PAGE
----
Staff Publications

Staff Publications

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    'Staff publications' is the digital repository of Wageningen University & Research

    'Staff publications' contains references to publications authored by Wageningen University staff from 1976 onward.

    Publications authored by the staff of the Research Institutes are available from 1995 onwards.

    Full text documents are added when available. The database is updated daily and currently holds about 240,000 items, of which 72,000 in open access.

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Record number 545161
Title Light regime and growth phase affect the microalgal production of protein quantity and quality with Dunaliella salina
Author(s) Sui, Yixing; Muys, Maarten; Vermeir, Pieter; Adamo, Sarah D'; Vlaeminck, Siegfried E.
Source Bioresource Technology 275 (2019). - ISSN 0960-8524 - p. 145 - 152.
DOI https://doi.org/10.1016/j.biortech.2018.12.046
Department(s) Bioprocess Engineering
Publication type Refereed Article in a scientific journal
Publication year 2019
Keyword(s) Food - Microalgae - Microbial protein - Photoperiod - Single-cell protein
Abstract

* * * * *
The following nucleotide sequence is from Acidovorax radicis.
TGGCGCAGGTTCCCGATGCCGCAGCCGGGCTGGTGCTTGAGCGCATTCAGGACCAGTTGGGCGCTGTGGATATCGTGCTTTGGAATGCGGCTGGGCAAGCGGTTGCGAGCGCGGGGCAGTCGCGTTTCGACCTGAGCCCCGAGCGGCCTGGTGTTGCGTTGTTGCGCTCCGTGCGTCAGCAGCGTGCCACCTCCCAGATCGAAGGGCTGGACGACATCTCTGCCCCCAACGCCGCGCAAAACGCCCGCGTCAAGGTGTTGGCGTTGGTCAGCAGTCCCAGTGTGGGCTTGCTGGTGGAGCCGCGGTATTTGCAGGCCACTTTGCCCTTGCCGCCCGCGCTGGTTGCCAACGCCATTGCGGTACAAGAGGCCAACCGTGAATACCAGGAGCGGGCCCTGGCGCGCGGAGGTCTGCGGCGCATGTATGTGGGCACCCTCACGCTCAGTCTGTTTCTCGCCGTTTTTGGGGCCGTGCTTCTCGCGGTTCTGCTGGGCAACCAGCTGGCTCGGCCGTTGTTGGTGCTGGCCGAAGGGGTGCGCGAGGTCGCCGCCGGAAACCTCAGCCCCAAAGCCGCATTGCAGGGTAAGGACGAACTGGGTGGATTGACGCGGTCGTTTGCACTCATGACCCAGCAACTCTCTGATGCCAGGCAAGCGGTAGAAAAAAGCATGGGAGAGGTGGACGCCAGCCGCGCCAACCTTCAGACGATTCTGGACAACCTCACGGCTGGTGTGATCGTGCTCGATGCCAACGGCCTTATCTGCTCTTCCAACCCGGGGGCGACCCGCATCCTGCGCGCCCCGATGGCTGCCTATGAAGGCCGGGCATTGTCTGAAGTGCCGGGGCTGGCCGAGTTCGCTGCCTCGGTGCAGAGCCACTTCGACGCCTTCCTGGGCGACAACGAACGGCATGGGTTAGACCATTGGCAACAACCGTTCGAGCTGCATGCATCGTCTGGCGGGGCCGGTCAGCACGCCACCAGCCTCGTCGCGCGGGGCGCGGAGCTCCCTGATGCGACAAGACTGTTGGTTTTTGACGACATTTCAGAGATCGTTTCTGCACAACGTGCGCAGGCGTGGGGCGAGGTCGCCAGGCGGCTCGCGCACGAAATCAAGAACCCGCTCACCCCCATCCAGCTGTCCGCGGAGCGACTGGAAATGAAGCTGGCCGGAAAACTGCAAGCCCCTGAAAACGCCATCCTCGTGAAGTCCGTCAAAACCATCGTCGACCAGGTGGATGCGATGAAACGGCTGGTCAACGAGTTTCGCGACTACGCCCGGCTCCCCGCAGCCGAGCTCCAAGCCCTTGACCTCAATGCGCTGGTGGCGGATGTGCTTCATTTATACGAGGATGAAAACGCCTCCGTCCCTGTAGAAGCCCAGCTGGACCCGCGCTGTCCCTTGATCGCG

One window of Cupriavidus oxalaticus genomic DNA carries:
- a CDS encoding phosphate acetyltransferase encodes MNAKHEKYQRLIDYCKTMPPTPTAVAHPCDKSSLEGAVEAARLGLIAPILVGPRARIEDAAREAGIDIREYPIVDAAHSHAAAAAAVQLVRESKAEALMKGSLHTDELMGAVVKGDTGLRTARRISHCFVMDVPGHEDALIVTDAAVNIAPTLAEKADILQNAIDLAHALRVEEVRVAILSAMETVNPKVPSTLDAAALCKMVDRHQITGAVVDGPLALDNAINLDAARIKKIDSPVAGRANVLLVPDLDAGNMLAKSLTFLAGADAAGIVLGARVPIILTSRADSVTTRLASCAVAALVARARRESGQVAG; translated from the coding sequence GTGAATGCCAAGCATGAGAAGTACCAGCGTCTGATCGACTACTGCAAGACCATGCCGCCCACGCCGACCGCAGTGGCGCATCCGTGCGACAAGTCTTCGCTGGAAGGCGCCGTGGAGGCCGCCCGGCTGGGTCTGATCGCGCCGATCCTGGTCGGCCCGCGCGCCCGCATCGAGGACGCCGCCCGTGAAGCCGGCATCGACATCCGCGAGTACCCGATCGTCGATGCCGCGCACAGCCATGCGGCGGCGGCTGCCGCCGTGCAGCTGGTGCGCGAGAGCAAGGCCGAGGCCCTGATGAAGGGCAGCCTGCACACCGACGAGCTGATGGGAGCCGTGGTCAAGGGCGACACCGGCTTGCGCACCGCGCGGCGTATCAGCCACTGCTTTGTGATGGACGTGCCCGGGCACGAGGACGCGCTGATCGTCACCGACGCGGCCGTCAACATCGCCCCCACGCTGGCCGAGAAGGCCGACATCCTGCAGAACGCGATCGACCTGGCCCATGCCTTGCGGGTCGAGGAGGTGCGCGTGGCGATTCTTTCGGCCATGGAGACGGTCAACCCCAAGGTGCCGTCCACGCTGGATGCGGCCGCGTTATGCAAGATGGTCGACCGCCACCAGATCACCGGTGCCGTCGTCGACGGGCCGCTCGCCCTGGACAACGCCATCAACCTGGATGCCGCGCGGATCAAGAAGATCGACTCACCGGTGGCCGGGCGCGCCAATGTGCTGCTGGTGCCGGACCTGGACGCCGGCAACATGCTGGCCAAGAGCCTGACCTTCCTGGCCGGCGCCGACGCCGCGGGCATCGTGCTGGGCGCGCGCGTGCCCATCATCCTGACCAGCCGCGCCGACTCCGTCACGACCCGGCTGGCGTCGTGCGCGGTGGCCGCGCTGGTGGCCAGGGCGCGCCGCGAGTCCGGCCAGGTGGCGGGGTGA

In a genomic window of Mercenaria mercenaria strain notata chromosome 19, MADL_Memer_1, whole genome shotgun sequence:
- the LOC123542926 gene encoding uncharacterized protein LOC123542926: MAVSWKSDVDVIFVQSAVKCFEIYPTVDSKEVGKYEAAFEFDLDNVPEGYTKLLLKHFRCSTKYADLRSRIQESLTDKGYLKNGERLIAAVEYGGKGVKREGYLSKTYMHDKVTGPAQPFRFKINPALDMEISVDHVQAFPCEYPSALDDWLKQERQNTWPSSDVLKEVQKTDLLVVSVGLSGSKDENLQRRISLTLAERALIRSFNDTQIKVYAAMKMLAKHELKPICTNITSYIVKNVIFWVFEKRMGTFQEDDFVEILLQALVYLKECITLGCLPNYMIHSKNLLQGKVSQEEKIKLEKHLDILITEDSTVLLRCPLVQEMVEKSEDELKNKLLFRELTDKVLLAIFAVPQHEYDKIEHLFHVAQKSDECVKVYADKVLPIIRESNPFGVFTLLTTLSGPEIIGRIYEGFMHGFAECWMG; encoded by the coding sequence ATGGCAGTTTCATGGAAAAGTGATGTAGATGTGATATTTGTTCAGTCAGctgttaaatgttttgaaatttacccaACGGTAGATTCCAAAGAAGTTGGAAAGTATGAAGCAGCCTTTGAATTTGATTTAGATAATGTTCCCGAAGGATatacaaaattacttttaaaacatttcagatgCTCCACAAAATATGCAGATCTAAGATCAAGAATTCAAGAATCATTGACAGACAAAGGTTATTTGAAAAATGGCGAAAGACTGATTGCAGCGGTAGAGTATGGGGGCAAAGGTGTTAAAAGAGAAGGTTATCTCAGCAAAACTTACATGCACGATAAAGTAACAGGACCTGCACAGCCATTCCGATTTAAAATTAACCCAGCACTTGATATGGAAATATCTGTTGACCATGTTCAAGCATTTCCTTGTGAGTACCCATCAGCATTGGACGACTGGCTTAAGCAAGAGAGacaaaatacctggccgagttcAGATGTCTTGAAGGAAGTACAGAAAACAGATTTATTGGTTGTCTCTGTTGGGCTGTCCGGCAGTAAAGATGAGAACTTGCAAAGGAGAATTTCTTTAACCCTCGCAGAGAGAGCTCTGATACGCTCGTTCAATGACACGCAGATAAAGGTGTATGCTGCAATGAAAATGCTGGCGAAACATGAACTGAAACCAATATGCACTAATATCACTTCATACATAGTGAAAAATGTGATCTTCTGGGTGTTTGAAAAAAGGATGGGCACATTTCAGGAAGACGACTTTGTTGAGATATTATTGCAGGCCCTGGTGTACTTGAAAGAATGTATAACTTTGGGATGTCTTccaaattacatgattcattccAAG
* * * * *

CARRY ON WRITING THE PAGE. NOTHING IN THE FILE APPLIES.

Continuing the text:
The microalga Dunaliella salina has been widely studied for carotenogenesis, yet its protein production for human nutrition has rarely been reported. This study unveils the effects of growth phase and light regime on protein and essential amino acid (EAA) levels in D. salina. Cultivation under 24-h continuous light was compared to 12-h/12-h light/dark cycle. The essential amino acid index (EAAI) of D. salina showed accumulating trends up to 1.53 in the stationary phase, surpassing FAO/WHO standard for human nutrition. Light/dark conditions inferred a higher light-usage efficiency, yielding 5–97% higher protein and 18–28% higher EAA mass on light energy throughout the growth, accompanied by 138% faster growth during the light phase of the light/dark cycle, compared to continuous light. The findings revealed D. salina to be especially suitable for high-quality protein production, particularly grown under light/dark conditions, with nitrogen limitation as possible trigger, and harvested in the stationary phase.

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